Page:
A total of five bills to extend the public education system to children from 0 to 3 years old were rejected in the parliament
These bills were the result of a public petition with over 14,000 signatures, presented by the Association of Child Education Professionals.
The Left Bloc and the Communist Party presented bills for the creation of a public network of nurseries, but the PS and the Liberal Initiative joined in voting against. In the same way, the bill from the Livre Party to amend the Basic Law and create a public network of early childhood education was also rejected by the PS.
Joana Mortágua, member of the Bloco de Esquerda, defended the need to change the Basic Law of the Education System in order to allow early childhood to be included in the education system, through a "universal and free" public network of nurseries, which fulfils the rights of children and families to education and care".
Moreover, the communist deputy Diana Ferreira stressed that something has to be done to overcome the lack of vacancies. Furthermore, the draft law of the PCP was aimed at the creation of 100,000 vacancies in nurseries as part of a public response covering the entire national territory, under the responsibility of the State and guaranteeing equal access conditions for all children.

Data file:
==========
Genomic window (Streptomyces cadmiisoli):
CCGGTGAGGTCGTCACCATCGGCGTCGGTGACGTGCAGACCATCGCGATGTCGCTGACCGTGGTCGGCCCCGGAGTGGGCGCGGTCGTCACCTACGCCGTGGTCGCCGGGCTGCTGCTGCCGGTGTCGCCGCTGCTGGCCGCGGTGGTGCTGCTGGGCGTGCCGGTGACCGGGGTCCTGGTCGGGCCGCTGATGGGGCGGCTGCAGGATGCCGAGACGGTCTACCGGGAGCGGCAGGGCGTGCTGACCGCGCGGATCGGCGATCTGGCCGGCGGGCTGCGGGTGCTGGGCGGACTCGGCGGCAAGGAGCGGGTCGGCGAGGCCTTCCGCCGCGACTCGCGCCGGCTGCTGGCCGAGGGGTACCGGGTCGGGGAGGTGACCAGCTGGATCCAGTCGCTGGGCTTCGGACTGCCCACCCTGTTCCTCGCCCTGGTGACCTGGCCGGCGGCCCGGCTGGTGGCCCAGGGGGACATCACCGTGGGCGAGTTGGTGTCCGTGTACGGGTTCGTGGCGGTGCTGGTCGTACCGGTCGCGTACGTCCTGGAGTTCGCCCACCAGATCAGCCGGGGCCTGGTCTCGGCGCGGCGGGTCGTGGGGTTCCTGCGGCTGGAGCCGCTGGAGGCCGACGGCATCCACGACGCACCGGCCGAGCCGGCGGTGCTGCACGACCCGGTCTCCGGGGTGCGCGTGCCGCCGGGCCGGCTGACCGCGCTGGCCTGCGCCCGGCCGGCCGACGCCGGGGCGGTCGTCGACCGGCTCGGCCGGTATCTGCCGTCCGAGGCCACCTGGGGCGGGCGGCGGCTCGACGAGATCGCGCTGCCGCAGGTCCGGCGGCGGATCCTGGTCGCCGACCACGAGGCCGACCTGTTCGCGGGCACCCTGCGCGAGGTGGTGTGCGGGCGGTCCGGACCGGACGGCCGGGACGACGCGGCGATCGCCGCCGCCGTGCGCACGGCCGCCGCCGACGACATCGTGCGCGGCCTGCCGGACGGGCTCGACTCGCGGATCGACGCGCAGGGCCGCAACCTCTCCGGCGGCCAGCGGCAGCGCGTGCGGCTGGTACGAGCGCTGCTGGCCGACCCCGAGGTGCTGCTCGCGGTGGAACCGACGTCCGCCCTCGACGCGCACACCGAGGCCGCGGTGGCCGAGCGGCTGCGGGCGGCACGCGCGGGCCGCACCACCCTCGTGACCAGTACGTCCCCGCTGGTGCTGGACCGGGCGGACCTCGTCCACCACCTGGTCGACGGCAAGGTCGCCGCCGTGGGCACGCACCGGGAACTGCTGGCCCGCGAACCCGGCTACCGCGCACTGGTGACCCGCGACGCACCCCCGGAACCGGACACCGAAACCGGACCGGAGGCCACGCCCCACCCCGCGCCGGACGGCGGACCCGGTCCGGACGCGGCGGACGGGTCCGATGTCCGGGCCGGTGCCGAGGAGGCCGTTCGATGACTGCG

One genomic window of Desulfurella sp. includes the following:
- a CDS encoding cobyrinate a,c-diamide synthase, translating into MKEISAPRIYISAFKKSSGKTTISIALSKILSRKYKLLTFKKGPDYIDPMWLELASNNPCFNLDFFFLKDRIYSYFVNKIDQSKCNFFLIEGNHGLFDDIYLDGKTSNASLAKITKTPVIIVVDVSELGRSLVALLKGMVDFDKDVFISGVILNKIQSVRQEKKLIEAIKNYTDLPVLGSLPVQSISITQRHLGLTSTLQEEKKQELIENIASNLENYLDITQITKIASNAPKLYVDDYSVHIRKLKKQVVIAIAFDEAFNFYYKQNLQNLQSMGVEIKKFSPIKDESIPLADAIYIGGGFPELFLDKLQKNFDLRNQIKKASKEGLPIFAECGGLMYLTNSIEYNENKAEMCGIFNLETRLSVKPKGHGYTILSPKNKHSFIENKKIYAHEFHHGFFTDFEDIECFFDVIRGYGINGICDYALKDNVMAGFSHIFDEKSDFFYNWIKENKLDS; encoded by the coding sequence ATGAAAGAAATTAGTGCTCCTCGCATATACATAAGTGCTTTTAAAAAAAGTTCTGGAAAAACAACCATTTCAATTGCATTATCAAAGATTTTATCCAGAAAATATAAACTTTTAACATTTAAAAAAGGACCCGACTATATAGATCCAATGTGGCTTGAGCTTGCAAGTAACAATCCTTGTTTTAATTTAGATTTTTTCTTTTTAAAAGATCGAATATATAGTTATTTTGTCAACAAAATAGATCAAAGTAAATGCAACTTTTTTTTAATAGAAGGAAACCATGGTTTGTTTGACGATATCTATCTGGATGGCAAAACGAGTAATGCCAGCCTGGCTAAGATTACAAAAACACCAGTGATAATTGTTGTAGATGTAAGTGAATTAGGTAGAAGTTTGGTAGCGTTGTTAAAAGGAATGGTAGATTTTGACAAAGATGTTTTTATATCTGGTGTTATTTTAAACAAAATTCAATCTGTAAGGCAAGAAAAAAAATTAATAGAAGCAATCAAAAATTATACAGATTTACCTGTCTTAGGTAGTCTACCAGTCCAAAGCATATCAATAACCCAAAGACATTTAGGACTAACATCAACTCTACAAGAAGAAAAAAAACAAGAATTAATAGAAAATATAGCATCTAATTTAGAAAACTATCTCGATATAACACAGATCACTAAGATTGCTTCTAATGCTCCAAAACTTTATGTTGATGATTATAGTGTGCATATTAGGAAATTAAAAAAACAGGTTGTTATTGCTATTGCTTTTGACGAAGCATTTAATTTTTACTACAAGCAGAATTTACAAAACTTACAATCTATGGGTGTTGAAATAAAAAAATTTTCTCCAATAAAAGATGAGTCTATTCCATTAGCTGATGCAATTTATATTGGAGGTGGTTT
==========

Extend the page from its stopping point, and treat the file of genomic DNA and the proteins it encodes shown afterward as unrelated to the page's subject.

Rui Tavares, the only Member of Parliament for Livre, argued that it makes no sense to separate the first three years of a child's life from all the others in terms of their educational path, reinforcing the importance of creating a public, universal and free network of nurseries.
In turn, the People-Animals-Nature Party (PAN) also presented a bill defending an early childhood education system that guarantees the inclusion of children from zero to three years old in the education system, but it was rejected, as were the others, with the votes against by the PS.
In this sense, the PAN did not stop there, having also presented a draft resolution suggesting to the Government the adoption of a mechanism to pay the costs of enrolment and attendance for children who enter private establishments because there is no public offer, but it was refused.
In defence of her projects, Deputy Inês Sousa Real of the PAN defended the right to education in childhood as a human right and therefore this should be ensured through work between the State, society and families.
On the other hand, Rui Afonso, from CHEGA, who presented two bills, one for a new legal regime of the teaching and organisation of the subject and curricular area of Citizenship and Development, and the other for changing the name of the “Ministério da Educação” to the “Ministério do Ensino”, both rejected.
According to the MP, the understanding of the party is that the school is responsible for teaching and the families for educating, so the subject should be optional and not compulsory, as has been until now.
Although the party agrees with the inclusion of children between zero and three years in the education system, the deputy argued that it is necessary to understand the real shortage of nurseries, proposing the realisation of a study at a national level.
Carla Castro, from Liberal Initiative, pointed out that the lack of vacancies is a problem, but argued that the solution does not lie in the creation of a public network, as this would be a slow process.
For the PS, Fernando José said that it was the socialist party that launched the principle of free nursery schools and that the lack of coverage is also being addressed.